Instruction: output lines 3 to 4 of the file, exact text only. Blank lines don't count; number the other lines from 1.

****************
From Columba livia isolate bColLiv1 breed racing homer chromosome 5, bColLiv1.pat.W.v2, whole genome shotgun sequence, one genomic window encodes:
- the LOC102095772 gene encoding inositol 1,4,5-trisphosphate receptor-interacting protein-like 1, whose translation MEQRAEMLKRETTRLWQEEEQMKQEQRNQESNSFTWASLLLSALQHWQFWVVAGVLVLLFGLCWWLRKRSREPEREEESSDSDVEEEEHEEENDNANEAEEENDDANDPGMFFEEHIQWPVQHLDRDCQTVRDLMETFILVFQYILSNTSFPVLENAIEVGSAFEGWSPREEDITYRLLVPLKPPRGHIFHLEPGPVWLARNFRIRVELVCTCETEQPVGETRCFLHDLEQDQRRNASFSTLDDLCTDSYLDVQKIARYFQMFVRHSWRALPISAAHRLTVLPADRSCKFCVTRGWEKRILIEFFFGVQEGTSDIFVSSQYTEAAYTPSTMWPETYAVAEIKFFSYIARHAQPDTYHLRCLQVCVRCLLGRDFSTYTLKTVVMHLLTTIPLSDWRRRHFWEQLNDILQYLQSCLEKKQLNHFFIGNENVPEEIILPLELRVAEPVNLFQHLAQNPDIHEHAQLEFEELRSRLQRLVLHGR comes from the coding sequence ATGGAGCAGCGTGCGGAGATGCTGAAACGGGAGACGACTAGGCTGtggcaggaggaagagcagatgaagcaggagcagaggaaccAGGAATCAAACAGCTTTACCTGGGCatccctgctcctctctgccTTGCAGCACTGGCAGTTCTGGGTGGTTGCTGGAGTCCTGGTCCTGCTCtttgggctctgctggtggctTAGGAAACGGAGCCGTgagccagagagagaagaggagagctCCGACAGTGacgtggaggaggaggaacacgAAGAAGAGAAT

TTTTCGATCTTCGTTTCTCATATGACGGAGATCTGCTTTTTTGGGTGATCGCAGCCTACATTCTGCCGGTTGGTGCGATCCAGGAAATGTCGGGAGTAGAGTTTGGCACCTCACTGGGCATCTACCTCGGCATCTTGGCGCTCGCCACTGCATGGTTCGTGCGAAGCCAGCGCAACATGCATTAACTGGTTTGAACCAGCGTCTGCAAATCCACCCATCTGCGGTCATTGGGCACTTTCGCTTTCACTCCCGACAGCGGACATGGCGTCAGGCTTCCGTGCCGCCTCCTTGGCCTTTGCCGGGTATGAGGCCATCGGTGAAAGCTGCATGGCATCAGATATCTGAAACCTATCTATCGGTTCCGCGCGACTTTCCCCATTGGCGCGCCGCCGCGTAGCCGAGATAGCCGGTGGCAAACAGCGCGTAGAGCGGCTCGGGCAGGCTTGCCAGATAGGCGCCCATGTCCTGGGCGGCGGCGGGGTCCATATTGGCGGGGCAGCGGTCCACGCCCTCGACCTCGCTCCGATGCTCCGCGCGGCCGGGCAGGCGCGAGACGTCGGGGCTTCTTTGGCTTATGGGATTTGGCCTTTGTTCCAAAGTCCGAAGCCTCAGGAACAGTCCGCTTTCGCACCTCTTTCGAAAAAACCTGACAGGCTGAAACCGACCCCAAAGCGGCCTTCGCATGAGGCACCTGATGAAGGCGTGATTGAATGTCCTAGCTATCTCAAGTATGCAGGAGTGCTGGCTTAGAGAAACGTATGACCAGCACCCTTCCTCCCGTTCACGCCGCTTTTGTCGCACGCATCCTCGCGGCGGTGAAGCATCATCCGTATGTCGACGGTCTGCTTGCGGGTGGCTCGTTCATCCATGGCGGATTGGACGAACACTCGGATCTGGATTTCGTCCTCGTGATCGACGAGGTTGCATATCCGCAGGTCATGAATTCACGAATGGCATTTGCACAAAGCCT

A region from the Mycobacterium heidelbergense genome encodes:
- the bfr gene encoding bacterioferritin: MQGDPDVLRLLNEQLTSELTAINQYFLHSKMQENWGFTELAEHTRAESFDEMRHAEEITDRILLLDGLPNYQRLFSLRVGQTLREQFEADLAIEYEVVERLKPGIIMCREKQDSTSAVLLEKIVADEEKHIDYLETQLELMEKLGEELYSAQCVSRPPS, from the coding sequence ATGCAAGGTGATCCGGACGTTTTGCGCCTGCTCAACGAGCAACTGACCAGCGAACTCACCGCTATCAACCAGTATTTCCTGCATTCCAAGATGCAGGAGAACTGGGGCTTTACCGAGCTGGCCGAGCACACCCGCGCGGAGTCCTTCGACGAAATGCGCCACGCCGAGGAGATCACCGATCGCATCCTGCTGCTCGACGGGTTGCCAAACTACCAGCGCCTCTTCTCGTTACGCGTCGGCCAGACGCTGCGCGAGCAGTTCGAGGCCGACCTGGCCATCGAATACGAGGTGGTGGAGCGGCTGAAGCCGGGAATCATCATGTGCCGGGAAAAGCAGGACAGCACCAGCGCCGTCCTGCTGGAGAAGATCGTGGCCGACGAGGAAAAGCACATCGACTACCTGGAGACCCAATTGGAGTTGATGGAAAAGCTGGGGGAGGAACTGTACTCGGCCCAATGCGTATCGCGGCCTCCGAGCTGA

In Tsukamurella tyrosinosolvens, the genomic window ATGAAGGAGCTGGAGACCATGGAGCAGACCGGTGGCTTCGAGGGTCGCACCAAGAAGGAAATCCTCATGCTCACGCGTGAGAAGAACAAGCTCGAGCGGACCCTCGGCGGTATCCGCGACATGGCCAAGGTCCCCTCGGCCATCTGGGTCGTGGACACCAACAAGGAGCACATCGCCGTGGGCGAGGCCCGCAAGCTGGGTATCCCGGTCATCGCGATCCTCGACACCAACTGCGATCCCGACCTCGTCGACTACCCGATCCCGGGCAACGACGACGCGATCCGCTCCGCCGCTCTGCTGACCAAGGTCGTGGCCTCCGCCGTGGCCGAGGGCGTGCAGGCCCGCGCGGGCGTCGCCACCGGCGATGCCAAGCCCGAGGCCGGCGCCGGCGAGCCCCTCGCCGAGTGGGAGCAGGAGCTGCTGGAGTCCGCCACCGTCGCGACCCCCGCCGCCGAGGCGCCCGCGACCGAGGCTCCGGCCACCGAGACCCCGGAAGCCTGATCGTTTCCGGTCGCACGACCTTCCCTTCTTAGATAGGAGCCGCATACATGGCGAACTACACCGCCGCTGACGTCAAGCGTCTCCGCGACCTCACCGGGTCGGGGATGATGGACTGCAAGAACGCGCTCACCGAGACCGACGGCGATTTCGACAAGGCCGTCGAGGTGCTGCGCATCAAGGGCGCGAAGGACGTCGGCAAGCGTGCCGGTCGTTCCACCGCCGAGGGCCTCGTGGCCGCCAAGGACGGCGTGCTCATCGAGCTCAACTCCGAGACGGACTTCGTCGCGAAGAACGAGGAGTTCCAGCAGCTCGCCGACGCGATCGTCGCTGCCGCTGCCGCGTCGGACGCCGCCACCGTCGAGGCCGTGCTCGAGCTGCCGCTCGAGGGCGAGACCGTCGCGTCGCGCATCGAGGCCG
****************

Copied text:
TTTTCGATCTTCGTTTCTCATATGACGGAGATCTGCTTTTTTGGGTGATCGCAGCCTACATTCTGCCGGTTGGTGCGATCCAGGAAATGTCGGGAGTAGAGTTTGGCACCTCACTGGGCATCTACCTCGGCATCTTGGCGCTCGCCACTGCATGGTTCGTGCGAAGCCAGCGCAACATGCATTAACTGGTTTGAACCAGCGTCTGCAAATCCACCCATCTGCGGTCATTGGGCACTTTCGCTTTCACTCCCGACAGCGGACATGGCGTCAGGCTTCCGTGCCGCCTCCTTGGCCTTTGCCGGGTATGAGGCCATCGGTGAAAGCTGCATGGCATCAGATATCTGAAACCTATCTATCGGTTCCGCGCGACTTTCCCCATTGGCGCGCCGCCGCGTAGCCGAGATAGCCGGTGGCAAACAGCGCGTAGAGCGGCTCGGGCAGGCTTGCCAGATAGGCGCCCATGTCCTGGGCGGCGGCGGGGTCCATATTGGCGGGGCAGCGGTCCACGCCCTCGACCTCGCTCCGATGCTCCGCGCGGCCGGGCAGGCGCGAGACGTCGGGGCTTCTTTGGCTTATGGGATTTGGCCTTTGTTCCAAAGTCCGAAGCCTCAGGAACAGTCCGCTTTCGCACCTCTTTCGAAAAAACCTGACAGGCTGAAACCGACCCCAAAGCGGCCTTCGCATGAGGCACCTGATGAAGGCGTGATTGAATGTCCTAGCTATCTCAAGTATGCAGGAGTGCTGGCTTAGAGAAACGTATGACCAGCACCCTTCCTCCCGTTCACGCCGCTTTTGTCGCACGCATCCTCGCGGCGGTGAAGCATCATCCGTATGTCGACGGTCTGCTTGCGGGTGGCTCGTTCATCCATGGCGGATTGGACGAACACTCGGATCTGGATTTCGTCCTCGTGATCGACGAGGTTGCATATCCGCAGGTCATGAATTCACGAATGGCATTTGCACAAAGCCT

A region from the Mycobacterium heidelbergense genome encodes: